Blankness is a language I’ve been writing in for years. Where I come from, girls are only called girls because they weren’t born boys. There, they teach you how to drink water, but never to address thirst. Or to take more than you need. To want, my mother says, is to poke holes into your own dress; to bring shame onto everyone you’ve ever met.
So the mornings are spent praying; learning to avoid eye-contact. God is everywhere is recited but it sounds more like a threat than a safety-pin. In the afternoons, I’d blend into the damask couches and listen to the things women were supposed to speak about. I’d sit big-eyed and gape at the kohl-caked eyelids; at the silver anklets. I’d close my eyes and slip into a version of my future where I sit right here, draped in reds and blacks, the bracelets around my wrists made only of gold. My husband this and my husband that, I’d say. Their crystal plates full of baklava and a sense of entitlement that I recognized even at the age of 11. These were women who did not wish to compare their grass to anyone else’s. Their pockets were green enough. They breast-fed and boasted of new furniture and avoided reading at all costs.
Sometimes, an aunt or some other woman would find me perched on a countertop, and tell me to go play outside. But why? I’d ask. And why do you have to cover your hair, Auntie? And Why can’t I stay here? I had a thousand questions. I had no interest in throwing pebbles at other kids and spending whole summers eating oranges straight off the tree branches. I needed to know why weddings were celebrated for weeks. Why if you said the word pregnant, your mother would pinch you until skin turned purple. I had to figure out why we prayed like we’ve already sinned a thousand times,
And who exactly we prayed to.
I can remember the first time an orgasm rippled through me; the phrases Touching Myself and Shaming Myself interchangeable.
That day, I decide I’m hell-material.
(My mother would years later get on her knees and howl. Where did we go wrong, she’d shriek and I’d almost feel sorry for her.)
But that day, I wear my hair in a ponytail and meander to the school gates; the principal hints that I’m a slut, the boys actually say it. I am sent to the office for 12 days straight. Every morning we go through the same conversation. Are you not a believer, the principal would ask, his hand already on the piece of wood that is his conviction whip. I shake my head. He asks me to cover my hair. I say no, I can’t, I don’t want to. That’s his cue. He takes my hand and then the wood is splintering against my skin and the welts don’t even have time to bloom before he strikes again. I almost never cry.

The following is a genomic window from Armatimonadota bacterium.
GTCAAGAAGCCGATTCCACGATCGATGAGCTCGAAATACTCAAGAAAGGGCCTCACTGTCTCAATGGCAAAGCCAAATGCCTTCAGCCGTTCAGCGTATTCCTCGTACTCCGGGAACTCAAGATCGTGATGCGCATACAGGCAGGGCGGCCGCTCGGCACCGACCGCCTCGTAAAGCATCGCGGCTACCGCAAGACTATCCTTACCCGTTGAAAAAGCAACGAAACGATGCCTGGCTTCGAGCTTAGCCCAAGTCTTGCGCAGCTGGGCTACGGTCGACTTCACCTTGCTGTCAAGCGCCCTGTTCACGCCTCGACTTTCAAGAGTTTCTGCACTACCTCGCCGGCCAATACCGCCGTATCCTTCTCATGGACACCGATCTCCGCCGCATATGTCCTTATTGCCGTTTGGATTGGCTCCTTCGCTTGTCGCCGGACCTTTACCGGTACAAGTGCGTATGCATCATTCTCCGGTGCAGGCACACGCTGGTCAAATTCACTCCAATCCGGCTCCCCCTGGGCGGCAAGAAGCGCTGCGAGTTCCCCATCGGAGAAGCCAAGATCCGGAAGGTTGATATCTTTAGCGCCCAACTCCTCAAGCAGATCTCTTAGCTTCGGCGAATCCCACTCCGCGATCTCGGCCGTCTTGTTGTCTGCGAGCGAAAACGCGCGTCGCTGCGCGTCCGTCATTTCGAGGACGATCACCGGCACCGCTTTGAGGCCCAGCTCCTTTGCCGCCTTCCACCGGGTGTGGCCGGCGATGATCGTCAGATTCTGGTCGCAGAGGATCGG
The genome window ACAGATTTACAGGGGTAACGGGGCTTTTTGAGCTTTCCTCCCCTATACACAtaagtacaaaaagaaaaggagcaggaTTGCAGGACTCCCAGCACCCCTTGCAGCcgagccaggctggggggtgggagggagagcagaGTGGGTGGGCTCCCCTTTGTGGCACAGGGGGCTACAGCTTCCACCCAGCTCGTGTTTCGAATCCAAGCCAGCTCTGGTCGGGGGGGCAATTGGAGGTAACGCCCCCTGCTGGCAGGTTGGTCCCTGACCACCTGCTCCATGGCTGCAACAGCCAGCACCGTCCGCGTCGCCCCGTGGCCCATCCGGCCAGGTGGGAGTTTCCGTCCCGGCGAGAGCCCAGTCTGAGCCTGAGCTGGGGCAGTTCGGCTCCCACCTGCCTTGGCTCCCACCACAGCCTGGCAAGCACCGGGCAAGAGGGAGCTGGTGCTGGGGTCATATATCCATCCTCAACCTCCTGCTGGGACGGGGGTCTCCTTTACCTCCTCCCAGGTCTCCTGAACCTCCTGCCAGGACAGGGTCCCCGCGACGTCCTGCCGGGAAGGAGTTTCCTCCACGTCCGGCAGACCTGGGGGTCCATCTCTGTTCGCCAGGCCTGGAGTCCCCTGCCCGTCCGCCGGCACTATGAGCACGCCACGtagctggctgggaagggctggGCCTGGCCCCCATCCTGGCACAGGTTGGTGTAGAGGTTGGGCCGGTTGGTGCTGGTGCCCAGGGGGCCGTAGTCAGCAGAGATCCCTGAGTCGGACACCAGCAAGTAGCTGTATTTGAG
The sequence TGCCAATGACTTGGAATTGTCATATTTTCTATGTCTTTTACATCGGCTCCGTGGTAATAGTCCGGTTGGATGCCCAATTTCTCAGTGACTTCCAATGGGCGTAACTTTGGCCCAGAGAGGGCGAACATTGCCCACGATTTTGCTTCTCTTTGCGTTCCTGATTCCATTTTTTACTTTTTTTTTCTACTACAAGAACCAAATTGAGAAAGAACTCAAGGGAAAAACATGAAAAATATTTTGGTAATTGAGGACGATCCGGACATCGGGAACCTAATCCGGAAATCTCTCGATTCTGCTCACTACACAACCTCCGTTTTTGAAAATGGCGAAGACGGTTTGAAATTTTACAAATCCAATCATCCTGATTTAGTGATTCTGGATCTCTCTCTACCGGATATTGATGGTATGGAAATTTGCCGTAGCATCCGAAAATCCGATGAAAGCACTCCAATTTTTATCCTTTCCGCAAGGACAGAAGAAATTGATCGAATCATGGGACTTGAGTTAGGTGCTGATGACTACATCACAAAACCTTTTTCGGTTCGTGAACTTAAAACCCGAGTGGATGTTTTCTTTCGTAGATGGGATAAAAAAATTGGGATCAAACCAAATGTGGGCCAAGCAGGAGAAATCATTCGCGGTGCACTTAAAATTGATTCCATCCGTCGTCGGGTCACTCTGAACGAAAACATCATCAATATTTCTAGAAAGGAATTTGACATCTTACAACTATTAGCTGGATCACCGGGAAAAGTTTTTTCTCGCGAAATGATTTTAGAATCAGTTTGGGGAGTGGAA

Still, I go to the classes and get the highest grades. I am the only pianist in the school. The teacher says my voice is half honey half husky, so I get to read the national anthem every morning, voice so poised it makes the other girls squirm. I get to mast the green flag as the whole school watches. I compete across the country, wear short white skirts and stand on stages; recite poetry and get given bouquets of red flowers. Best Voice Award goes to this doomed girl. The people with prebooked heaven tickets sit in their scarves and clap.
Once, I was walking down the school passage, and two boys decided their hands deserved a little treat. One stood in front of me, the other had his hands slide down my ass and squeeze, my hips, my breasts, my neck — slut, he spat. He pulled my hair. Said this is why I didn’t cover it, isn’t it. This is what I had coming. Said he’ll get me alone soon enough. The other one just watched as I stood there muted. I think I must’ve known I was leaving. I think I was already gone then. This slut fled the borders one autumn night. This slut is sipping tea, sitting in a town called Stellenbosch where the mountains flirt back and the sky is overeager to shower her in tomorrows. This slut accidentally found your obituary on Facebook and grinned so hard her lip split. Nineteen-year-old fatally wounded, the post said. This slut hit Like. Maybe all those prayers didn’t go to waste after all.
Before a girl is born, the parents sit down and spend weeks, sometimes months, trying to decide on a name for her. They look up meanings and practice the names that make the cut; see what sounds sweetest. And fair enough, when a girl is 2, and begins to recognize her own name — what it means to possess one, she responds. But do you know what happens to the girls whose biological names no longer stir them? What happens to the ones who are called sluts-immodest-hungry-shameful so often they forget that their passports say something else?
They chew their way through dictionaries.
They go missing.
Sarah Uheida was born in Tripoli, Libya. She is 21 years old and is currently busy with her undergraduate in psychology and linguistics at Stellenbosch University. She learnt to speak English at the age of 13 when the civil war in Libya forced her to start a new life abroad. She is compiling a poetry collection Beautiful Women and Where to Find Them, and penning down her memoirs of the war, A Girl’s Plethora of Knives. You can find her strolling through the streets of Stellenbosch and reading Sylvia Plath. Her work features in the literary journal New Contrast, and Blindeye.
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